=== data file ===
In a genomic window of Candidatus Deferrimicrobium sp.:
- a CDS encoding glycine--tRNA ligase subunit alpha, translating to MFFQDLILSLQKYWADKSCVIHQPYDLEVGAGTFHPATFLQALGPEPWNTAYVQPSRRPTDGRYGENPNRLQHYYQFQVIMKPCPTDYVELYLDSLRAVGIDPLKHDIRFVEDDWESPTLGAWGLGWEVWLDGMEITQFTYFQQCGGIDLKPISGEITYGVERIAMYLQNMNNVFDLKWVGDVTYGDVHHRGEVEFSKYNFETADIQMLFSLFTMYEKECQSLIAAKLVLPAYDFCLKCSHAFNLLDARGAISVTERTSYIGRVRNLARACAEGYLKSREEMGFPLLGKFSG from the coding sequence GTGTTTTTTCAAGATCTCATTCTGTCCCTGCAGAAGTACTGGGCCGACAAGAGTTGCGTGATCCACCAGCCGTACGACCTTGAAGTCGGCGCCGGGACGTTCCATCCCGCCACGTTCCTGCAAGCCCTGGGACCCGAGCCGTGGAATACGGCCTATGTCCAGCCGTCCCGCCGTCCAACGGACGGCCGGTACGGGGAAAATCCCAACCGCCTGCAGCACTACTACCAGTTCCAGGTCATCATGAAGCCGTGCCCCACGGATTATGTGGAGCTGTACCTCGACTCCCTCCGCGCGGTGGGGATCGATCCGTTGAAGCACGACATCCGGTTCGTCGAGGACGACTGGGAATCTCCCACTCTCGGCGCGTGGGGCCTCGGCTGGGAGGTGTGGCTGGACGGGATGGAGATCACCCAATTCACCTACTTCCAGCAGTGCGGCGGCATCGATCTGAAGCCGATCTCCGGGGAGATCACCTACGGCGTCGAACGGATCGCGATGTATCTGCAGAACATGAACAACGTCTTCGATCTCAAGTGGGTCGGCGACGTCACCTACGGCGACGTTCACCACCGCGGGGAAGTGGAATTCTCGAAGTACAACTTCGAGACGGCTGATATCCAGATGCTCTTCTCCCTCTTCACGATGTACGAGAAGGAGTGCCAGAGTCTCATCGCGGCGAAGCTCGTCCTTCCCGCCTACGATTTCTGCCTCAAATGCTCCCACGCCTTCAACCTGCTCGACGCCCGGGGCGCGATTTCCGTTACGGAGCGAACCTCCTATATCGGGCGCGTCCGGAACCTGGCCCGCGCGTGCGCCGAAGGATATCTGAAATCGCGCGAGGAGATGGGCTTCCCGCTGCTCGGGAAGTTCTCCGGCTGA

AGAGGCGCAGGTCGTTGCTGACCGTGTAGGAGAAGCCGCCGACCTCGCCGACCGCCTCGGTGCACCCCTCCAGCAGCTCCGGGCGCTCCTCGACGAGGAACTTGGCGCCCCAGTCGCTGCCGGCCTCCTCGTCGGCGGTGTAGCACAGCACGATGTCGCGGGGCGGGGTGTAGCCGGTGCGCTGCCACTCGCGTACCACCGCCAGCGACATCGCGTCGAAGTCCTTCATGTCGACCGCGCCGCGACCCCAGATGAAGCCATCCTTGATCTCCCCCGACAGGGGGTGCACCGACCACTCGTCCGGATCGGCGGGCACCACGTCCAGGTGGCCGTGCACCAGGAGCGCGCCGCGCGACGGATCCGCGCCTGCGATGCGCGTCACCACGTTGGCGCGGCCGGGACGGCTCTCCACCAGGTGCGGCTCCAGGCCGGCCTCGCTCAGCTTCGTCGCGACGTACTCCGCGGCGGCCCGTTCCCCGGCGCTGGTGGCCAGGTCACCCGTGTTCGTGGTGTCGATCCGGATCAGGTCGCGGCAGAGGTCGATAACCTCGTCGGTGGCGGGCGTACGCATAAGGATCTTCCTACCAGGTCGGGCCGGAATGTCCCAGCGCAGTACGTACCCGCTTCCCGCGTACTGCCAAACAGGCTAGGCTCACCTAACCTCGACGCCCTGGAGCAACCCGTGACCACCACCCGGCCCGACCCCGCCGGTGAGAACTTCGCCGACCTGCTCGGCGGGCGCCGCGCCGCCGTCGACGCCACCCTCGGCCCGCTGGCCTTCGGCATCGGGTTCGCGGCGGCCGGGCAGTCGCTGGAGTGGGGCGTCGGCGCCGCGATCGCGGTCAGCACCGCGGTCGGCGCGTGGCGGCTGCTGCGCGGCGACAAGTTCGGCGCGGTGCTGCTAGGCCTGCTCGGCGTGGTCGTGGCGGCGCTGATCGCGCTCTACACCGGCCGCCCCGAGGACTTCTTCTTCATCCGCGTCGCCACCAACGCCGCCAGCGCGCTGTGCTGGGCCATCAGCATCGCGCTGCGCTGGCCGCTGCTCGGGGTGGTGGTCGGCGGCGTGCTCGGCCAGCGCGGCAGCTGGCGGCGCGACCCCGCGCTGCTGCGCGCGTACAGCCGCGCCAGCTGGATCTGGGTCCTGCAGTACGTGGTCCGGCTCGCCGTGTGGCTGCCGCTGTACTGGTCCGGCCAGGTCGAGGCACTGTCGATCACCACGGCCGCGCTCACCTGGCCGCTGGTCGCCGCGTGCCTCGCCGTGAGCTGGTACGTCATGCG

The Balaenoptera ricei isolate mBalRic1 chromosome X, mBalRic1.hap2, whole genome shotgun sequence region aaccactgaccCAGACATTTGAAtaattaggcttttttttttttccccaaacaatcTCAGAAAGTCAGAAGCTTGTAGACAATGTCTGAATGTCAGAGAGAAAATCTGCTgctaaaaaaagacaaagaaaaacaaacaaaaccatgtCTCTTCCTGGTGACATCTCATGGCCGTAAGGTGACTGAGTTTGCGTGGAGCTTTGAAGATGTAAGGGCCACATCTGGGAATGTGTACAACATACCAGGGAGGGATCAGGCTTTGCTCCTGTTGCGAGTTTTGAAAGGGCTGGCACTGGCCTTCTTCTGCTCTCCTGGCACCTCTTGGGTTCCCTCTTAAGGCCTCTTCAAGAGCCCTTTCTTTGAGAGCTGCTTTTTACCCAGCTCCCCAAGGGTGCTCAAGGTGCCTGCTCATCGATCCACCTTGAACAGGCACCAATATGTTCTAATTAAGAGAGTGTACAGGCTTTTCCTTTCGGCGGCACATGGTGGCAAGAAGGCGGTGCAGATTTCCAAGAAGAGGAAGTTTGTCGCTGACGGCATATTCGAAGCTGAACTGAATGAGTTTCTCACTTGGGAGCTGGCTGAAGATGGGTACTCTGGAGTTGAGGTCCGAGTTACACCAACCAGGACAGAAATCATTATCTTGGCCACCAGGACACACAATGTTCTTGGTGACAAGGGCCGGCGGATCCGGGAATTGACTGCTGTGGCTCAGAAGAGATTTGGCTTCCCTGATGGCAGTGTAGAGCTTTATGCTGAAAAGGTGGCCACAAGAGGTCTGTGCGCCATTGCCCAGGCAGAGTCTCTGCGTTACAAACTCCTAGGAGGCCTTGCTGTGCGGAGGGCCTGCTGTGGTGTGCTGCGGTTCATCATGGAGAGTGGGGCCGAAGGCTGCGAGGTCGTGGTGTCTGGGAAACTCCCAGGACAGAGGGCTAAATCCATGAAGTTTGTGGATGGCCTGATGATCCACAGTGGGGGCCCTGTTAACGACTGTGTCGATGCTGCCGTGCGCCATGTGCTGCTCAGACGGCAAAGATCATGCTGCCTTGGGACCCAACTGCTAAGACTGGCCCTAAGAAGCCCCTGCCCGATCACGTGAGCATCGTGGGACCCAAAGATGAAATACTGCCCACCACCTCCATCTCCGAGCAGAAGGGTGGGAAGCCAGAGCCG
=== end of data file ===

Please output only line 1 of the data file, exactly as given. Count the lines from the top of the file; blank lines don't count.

In a genomic window of Candidatus Deferrimicrobium sp.: